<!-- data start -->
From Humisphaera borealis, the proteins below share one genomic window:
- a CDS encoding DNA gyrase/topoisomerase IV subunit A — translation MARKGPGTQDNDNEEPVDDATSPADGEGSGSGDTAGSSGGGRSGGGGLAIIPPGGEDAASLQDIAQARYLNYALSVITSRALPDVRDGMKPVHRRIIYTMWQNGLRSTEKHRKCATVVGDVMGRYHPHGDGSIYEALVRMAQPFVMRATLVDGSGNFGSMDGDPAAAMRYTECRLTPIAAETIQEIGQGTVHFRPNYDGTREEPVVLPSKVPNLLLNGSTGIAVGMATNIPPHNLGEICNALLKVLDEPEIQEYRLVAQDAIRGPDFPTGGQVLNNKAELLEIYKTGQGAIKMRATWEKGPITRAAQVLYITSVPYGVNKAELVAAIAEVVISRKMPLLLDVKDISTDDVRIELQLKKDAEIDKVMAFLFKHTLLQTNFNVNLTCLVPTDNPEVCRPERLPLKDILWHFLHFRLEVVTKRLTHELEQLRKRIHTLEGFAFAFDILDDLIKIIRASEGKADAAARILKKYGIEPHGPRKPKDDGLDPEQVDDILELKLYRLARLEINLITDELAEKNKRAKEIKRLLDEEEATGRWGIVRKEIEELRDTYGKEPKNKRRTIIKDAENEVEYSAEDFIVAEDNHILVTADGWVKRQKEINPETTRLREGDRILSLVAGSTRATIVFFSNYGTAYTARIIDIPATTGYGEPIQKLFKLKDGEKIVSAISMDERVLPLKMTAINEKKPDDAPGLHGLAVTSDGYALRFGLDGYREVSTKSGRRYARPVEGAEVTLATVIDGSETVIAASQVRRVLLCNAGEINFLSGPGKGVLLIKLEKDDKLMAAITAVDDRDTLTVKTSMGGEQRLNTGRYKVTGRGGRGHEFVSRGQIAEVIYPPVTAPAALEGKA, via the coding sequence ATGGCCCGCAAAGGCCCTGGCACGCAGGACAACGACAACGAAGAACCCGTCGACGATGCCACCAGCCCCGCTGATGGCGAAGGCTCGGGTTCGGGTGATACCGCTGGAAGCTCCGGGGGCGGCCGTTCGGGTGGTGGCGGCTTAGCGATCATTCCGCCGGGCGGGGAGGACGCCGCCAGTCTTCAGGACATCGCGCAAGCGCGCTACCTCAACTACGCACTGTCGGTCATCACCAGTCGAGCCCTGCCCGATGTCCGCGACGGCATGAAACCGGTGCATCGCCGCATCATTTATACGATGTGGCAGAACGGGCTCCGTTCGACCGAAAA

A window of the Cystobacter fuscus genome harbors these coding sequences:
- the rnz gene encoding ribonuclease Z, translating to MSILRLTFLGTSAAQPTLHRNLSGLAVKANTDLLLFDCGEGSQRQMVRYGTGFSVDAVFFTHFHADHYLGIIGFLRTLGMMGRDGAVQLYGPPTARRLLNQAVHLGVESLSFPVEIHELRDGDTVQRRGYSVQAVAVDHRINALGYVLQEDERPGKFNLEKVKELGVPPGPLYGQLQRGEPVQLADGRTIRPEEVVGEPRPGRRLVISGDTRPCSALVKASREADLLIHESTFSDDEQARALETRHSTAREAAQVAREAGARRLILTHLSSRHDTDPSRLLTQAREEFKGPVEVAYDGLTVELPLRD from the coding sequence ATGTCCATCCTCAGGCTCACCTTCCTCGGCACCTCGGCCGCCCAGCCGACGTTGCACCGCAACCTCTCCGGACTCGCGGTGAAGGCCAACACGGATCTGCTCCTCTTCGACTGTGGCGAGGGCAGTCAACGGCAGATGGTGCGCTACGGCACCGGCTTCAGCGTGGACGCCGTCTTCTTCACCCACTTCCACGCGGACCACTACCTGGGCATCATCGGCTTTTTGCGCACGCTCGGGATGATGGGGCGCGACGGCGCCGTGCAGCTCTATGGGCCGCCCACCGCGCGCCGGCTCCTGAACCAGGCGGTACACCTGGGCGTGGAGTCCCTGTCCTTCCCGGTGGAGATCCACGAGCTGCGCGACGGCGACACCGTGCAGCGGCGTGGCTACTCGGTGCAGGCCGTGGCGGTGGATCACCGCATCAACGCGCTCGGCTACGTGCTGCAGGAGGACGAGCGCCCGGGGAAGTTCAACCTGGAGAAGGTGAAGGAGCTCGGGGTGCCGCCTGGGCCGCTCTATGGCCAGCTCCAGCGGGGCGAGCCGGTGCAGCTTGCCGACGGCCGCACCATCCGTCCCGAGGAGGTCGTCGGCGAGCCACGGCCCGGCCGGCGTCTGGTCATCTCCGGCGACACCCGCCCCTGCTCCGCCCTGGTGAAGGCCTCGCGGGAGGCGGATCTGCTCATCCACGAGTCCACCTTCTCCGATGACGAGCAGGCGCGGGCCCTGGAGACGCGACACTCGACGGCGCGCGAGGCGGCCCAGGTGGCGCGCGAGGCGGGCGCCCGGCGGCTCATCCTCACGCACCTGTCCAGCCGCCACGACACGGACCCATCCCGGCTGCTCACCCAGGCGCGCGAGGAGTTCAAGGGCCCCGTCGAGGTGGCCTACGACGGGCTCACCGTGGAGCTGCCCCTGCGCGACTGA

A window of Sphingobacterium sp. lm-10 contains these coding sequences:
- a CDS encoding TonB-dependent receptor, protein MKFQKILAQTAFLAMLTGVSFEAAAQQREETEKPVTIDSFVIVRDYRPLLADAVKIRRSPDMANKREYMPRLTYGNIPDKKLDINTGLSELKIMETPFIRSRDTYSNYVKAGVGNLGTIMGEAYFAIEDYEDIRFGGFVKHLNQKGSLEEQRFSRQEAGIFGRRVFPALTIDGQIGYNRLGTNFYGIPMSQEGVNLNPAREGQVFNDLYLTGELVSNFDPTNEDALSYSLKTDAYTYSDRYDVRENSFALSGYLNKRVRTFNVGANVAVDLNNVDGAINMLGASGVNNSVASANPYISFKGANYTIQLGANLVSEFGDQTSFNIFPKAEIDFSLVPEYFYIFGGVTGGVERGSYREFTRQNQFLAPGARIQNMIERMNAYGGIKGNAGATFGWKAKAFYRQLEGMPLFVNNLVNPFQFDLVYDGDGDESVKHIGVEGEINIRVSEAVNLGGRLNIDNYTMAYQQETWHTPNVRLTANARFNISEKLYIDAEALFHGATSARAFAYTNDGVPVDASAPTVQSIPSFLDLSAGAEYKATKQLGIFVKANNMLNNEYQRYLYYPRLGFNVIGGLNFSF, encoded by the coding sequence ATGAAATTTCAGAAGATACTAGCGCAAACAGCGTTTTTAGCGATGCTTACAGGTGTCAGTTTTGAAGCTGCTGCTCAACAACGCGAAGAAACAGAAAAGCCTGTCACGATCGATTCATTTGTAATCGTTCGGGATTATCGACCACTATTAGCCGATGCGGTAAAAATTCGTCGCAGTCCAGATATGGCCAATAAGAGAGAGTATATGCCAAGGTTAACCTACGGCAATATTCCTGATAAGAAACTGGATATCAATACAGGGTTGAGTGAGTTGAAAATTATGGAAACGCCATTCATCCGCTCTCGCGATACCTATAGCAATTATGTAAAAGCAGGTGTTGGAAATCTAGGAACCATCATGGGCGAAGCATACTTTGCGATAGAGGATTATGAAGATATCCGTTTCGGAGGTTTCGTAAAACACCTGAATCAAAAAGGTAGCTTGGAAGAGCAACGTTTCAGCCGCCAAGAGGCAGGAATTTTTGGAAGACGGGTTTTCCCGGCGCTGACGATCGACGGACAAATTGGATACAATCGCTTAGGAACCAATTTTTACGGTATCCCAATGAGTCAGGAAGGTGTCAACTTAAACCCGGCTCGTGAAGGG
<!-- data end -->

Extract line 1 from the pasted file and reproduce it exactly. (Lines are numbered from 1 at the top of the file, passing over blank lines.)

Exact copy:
From Humisphaera borealis, the proteins below share one genomic window: